The COVID-19 pandemic has already dealt some traumatic blows to the world in general, and to the Pacific Northwest in particular.
Aside from the horrific human toll that the virus has wrought, it’s also leaving economic devastation in its wake. Most every strata of the Pacific Northwest has been adversely affected, and thousands of employees at myriad regional businesses have been (or soon will be) laid off or furloughed.
One of the areas of the regional economy that’s been hit hardest is the network of smaller music venues that are being forced to close their doors indefinitely, due to the Coronavirus.
“Small music venues face imminent risk of permanent closure if we don’t get immediate assistance,” states Jodi Ecklund, owner of Beacon Hill’s Clock-Out Lounge. “Many of these spaces won’t have the ability to re-open.”
And these independent businesses are indispensable to the Pacific Northwest’s cultural ecosystem. “Many music careers start in the independent music venues, [and] without them, opportunities for artist and audiences to connect will disappear,” Ecklund notes. “The small music venues assist in developing artists and nurturing their fan base. If we don’t get the help we need, now, there will be no going back.”
Ecklund’s sentiments are echoed by dozens of clubs and music halls, thousands of their employees, and potentially hundreds of thousands of music fans.
Long story short: Our smaller music venues–and by extent, an integral part of this region’s art and culture–will die unless decisive action is taken, immediately.
The upside is: YOU CAN HELP. It costs nothing to make yourself heard. And it’s fairly easy to do. But time is of the essence. Acting now is necessary to keep one of the Pacific Northwest’s greatest artistic resources–its music–alive.
The Washington Nightlife & Music Association (WANMA) has been formed to address this potential cultural catastrophe. WANMA represents 36 different independent music venues from Spokane to Tacoma to Seattle to Bellingham, all of whom are in serious jeopardy right now.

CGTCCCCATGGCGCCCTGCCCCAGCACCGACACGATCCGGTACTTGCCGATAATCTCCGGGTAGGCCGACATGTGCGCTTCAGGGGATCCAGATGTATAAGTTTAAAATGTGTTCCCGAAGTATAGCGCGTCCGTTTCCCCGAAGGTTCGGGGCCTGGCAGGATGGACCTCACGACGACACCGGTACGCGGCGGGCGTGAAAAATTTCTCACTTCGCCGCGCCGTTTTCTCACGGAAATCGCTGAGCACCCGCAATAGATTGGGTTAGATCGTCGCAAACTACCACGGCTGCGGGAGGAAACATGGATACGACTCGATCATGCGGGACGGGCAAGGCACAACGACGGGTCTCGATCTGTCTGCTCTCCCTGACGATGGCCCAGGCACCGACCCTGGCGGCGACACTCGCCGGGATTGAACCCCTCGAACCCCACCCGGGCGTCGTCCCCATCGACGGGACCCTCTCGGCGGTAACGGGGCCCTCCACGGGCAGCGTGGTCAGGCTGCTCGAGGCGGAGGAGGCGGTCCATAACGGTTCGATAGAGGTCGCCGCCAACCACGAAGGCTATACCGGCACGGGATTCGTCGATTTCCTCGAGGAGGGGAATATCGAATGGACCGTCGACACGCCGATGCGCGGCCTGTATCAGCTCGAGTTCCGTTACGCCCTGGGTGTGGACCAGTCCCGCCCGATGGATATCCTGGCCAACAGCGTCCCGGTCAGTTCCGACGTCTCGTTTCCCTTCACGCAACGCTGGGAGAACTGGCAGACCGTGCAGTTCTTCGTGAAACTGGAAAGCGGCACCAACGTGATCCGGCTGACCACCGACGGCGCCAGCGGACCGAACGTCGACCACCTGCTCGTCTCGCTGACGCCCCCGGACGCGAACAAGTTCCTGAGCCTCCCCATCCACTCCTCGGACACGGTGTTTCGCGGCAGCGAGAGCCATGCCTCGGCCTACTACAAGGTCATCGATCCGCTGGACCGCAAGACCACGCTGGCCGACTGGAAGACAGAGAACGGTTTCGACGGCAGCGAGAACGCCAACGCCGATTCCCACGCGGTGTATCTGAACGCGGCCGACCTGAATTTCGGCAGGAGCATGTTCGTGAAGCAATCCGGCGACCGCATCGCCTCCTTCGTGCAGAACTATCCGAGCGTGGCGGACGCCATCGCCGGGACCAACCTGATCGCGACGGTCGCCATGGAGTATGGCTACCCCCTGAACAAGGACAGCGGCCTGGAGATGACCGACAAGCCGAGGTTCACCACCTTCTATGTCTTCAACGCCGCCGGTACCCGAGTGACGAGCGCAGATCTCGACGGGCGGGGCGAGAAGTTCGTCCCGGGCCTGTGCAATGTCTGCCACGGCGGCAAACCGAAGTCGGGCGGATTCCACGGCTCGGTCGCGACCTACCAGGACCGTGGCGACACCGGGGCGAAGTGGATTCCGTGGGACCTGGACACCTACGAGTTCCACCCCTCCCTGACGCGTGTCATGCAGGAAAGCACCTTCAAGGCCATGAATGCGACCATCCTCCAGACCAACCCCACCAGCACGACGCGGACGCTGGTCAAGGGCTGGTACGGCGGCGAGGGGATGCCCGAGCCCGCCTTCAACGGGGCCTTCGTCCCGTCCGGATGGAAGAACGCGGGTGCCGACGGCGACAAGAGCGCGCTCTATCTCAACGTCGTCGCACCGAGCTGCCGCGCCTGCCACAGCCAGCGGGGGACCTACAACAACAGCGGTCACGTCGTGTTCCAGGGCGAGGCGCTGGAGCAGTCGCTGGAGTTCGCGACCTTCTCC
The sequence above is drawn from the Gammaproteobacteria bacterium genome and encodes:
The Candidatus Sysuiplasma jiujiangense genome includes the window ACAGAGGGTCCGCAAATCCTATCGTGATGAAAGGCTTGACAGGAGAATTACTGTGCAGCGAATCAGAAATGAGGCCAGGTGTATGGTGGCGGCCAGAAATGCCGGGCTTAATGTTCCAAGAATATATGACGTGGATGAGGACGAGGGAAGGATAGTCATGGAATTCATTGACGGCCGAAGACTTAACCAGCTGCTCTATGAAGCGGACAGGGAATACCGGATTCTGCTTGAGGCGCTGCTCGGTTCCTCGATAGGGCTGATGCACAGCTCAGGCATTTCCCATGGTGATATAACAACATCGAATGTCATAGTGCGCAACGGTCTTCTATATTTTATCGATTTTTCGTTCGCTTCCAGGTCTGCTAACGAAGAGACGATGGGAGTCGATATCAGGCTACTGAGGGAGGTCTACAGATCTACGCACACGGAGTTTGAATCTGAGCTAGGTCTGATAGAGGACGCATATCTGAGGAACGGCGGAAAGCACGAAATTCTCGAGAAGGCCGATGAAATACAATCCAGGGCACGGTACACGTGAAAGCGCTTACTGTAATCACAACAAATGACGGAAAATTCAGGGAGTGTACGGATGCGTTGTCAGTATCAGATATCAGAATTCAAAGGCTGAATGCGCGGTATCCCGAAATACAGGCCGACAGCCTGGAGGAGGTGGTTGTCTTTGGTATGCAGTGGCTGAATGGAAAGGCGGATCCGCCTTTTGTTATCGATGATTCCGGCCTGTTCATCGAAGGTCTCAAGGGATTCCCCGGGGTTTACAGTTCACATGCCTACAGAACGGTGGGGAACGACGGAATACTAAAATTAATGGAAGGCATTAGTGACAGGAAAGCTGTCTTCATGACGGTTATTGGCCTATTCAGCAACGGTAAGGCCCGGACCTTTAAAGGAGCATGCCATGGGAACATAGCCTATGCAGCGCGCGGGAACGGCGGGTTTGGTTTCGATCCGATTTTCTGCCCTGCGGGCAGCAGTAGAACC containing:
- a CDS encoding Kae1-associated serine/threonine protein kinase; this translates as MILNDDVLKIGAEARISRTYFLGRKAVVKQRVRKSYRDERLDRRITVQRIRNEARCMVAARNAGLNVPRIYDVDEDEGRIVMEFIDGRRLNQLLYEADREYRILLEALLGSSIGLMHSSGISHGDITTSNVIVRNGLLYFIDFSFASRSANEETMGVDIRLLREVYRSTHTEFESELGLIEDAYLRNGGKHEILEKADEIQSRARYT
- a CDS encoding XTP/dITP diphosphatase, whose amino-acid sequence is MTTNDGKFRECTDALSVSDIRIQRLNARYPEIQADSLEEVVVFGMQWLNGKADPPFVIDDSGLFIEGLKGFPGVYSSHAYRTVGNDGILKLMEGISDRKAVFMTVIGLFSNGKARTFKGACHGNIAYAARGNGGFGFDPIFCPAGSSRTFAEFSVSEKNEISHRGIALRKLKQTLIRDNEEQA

WANMA notes on their website that the most immediate, urgent need for these venues is actual cash assistance. Direct cash assistance is crucial for clubs and music halls to be able to recover financially: Unfortunately, expenses like rent, insurance, and utilities would vastly exceed any benefits that conventional PPP Loan Assistance can offer.
The Association has put together a five-point strategy for saving this pivotal part of our region’s music scene.
- Venues need actual cash assistance, not loans.
- Rent Forgiveness and Reductions
- Financial payments and extended assistance for the workforce
- Tax Relief
- Insurance Relief and Revisions
Among the ways you can help are the below suggestions, also listed on WANMA’s website.
- Please email the offices of King County Executive, Dow Constantine, at firstname.lastname@example.org, and King County Councilmember Jeanne Kohl-Welles at email@example.com; also please consider a call to 202-224-3121. Tell your representatives that music venues are small businesses, in need of the above five-point strategy.
- Please call Senators Patty Murray (202-224-2621) and Maria Cantwell (202-224-3441), with the above request as well.
- Let these legislators know that these venues need cash assistance (NOT loans); Otherwise, they will not survive.
- Consider signing this WANMA-coordinated petition on Change.org
Despite being ostensible for-profit businesses, most of these venues are run more for love than money. Like most of you reading this, the people staffing and operating these venues are passionate about giving struggling up-and-coming artists a place to learn their craft, find an audience, and earn some money doing what they love.
Imagine what the cultural landscape would be like if this pandemic had hit the PNW in the late ’80’s, just before Seattle made its mark on popular music. No musician is able to go straight from zero to the Key Arena, and in such a cultural landscape, artists like Nirvana, Sir Mix-a-Lot, Alice In Chains, Soundgarden, and Pearl Jam would never have had the opportunity to build a following with gigs in small clubs. The crucial stepping stones that would have led to each of those artists’ widespread success would never have happened. Our greatest cultural gift to the world would have died on the vine, before it even had a chance to grow.
Sometimes clubs surface and dissolve. Sad as it is, it’s an inevitable part of a city’s ecosystem, especially as rents rise and neighborhoods morph. But the prospect of every single small music venue in the Pacific Northwest going under simultaneously isn’t just unnatural: It will be catastrophic.
We’re perilously close to actually living that scenario now. And if it comes to pass, our music scene (and by extent the art and culture of the Pacific Northwest) will be irrevocably damaged.
But if we make ourselves heard, we stand a fighting chance of rescuing one of the Pacific Northwest’s most priceless resources.
Please help us create a tsunami of support for our local indie music venues and clubs, now.